Q. Given that you weren't firing off 130 -, 140-mile serves all the time, you were, in fact, playing the conditions and what you were facing out there, does it annoy you that somebody comes in here and says he's got a good serve, but not a good backhand?

GREG RUSEDSKI: Well, I don't remember him beating Sampras in straight sets. I don't remember, you know, I don't remember him doing all these things, so I mean, I think he should keep his comments to himself. And, you know, I guess if it was so bad, then why didn't he beat me?

Q. Greg, a lot of times you play in Switzerland and Basel, why do you come back a lot of time to Basel? Do you like this town?

GREG RUSEDSKI: I think it's a great tournament. I won there two years ago. I think the organization is very good. I enjoy the city. I enjoy everything about Basel. I think it's a nice event. I'm looking forward to going back, and, hopefully, having the success I had there in '97 when I won the title.

Q. This year's success must be?

GREG RUSEDSKI: This year's success, it would be nice to win.

Q. When you get frustrated, what gets you through? Is it the knowledge you've been to the finals here before?

GREG RUSEDSKI: Well, I think the key is watching him. You know, I could really tell when he felt something on the court and he got tired, or his toe bothered him, or whatever there was out there. I really took advantage and raised my game to take advantage of that situation.

Q. That was very clear in that second time you broke him in that last set, because it was almost as if every time you got him into a rally, you were most likely to win the point. He tightened up a little bit in that game?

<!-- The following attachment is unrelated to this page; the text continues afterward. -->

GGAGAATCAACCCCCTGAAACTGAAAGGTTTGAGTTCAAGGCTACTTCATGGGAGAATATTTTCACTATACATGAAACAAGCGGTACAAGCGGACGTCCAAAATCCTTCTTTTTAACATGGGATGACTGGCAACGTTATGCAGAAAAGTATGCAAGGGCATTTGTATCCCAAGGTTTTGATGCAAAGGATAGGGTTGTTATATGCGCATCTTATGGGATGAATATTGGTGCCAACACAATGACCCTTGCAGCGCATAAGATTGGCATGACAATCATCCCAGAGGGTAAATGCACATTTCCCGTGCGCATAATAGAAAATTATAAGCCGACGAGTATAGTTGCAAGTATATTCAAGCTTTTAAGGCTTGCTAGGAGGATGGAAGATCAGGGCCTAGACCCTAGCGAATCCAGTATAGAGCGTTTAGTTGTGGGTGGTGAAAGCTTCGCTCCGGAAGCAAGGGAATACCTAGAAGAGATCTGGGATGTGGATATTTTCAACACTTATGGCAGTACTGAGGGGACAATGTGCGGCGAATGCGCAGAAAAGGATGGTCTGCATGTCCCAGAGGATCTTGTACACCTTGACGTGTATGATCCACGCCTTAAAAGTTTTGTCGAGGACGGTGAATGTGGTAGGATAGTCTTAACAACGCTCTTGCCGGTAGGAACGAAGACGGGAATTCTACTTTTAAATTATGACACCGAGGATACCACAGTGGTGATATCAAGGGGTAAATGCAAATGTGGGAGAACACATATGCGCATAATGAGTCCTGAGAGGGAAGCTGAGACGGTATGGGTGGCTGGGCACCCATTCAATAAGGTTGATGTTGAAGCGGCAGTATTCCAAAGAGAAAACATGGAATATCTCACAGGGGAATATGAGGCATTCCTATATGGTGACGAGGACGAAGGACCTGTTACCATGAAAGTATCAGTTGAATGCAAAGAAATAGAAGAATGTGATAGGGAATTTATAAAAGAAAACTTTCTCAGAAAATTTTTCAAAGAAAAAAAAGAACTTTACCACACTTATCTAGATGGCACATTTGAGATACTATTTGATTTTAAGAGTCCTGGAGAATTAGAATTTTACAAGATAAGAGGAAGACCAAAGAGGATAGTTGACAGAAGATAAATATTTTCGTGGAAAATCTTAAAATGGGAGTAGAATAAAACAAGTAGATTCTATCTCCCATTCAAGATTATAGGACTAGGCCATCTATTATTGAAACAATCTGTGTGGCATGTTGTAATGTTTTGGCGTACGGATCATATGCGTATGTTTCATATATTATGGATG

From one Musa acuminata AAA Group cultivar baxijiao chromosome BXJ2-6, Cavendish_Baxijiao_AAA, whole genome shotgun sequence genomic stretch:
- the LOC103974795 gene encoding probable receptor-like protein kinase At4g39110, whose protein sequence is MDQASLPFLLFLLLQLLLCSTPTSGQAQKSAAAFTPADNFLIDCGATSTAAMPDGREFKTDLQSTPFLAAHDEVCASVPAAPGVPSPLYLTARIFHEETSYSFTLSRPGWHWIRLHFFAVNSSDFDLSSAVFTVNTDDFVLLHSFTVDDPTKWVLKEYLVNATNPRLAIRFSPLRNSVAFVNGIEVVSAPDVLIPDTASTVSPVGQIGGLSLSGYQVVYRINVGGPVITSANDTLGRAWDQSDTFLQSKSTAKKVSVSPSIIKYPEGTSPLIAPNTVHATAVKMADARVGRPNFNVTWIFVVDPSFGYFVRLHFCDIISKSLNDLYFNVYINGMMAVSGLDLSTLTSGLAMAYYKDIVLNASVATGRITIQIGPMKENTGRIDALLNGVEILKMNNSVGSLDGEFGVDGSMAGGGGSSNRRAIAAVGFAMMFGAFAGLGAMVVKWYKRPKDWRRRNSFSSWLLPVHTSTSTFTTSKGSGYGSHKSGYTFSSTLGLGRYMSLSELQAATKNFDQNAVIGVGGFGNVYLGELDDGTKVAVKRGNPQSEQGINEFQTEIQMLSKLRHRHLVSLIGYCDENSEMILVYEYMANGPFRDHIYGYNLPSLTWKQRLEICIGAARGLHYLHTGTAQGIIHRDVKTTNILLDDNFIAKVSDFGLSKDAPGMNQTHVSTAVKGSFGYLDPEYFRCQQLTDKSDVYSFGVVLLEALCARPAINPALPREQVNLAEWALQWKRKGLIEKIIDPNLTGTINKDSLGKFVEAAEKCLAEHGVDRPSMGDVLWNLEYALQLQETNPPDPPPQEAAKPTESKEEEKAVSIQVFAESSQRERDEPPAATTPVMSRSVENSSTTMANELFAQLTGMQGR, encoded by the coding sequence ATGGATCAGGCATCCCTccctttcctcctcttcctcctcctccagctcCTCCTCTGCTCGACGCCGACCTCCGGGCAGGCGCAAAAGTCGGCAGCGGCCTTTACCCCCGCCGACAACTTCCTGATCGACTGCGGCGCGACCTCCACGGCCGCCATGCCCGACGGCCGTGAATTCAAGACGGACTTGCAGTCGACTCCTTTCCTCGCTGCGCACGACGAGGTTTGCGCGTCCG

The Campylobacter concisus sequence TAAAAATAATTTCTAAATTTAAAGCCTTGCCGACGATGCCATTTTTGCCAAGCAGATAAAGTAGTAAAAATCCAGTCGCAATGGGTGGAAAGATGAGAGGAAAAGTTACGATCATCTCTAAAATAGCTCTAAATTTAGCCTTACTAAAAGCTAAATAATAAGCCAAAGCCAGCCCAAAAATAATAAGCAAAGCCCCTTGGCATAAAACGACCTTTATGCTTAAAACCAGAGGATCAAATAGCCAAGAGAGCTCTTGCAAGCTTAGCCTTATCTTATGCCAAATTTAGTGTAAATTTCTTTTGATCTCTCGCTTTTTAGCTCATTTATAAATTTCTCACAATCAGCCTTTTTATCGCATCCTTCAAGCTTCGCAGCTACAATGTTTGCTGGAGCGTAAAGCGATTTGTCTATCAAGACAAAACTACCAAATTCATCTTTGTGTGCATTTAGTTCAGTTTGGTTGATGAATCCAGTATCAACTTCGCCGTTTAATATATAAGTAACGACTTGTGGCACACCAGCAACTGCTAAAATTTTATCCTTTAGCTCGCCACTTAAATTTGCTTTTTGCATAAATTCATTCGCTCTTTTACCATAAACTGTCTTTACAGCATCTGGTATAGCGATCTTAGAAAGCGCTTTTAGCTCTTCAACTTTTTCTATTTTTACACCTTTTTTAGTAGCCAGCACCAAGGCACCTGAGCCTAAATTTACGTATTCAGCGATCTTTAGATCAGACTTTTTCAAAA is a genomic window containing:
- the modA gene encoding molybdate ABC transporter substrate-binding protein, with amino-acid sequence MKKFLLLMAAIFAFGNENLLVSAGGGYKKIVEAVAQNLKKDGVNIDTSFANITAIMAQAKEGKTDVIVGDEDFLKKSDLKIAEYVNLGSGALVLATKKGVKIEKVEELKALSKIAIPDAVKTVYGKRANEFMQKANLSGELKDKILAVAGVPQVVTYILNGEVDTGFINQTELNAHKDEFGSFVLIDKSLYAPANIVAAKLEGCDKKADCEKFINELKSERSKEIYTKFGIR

GREG RUSEDSKI: I think he sometimes has problems with his nerves out there and holding his composure in certain situations. So, you know, you just take advantage and you see what happens. That makes the difference between a guy sitting at 71 in the world and a guy sitting at 8 in the world.

Q. The fact that you did win so many points, was that one of the better factors?

GREG RUSEDSKI: I must have hit a few backhands, I guess. (Laughing.)

Q. If you were to win this tournament, would you mind being on the cover of a Canadian magazine?

GREG RUSEDSKI: Are you working with Tom Temet this week?

Q. What magazine, Greg? We like you in Western Canada.

GREG RUSEDSKI: Fair enough. If they want to put me on the cover, that's fine.

Q. Greg, (Inaudible) said he used to hate New York and now he loves it. Does the same apply to you?

GREG RUSEDSKI: I always enjoyed New York, even before I got to the finals. I just wasn't here very long. I was usually here on a Monday, out on a Tuesday. I couldn't enjoy New York so much.

Q. Does this tournament bring out the sort of thing in you that other Slams don't?

GREG RUSEDSKI: These are my two favorites, Wimbledon and the US Open, by far. Just the atmosphere and the crowd. If you really get going, the crowd gets behind you no matter where you're from. I think it's the whole atmosphere and the environment. I enjoy New York as a city and as a tournament.

Q. Did you come here much as a kid?

GREG RUSEDSKI: A little bit. More on Long Island. I used to play a little bit, a few Junior events.

Q. Did you come and watch the Open?

GREG RUSEDSKI: No, I never did. Just saw it on the tele.

Q. Is there any sort of changes between this year and two years ago that might be pointing to what could happen?

GREG RUSEDSKI: Well, if I'm in the finals on Sunday, then it could be an odd coincidence.

Q. I was thinking that already. Has anything occurred to you (Inaudible)?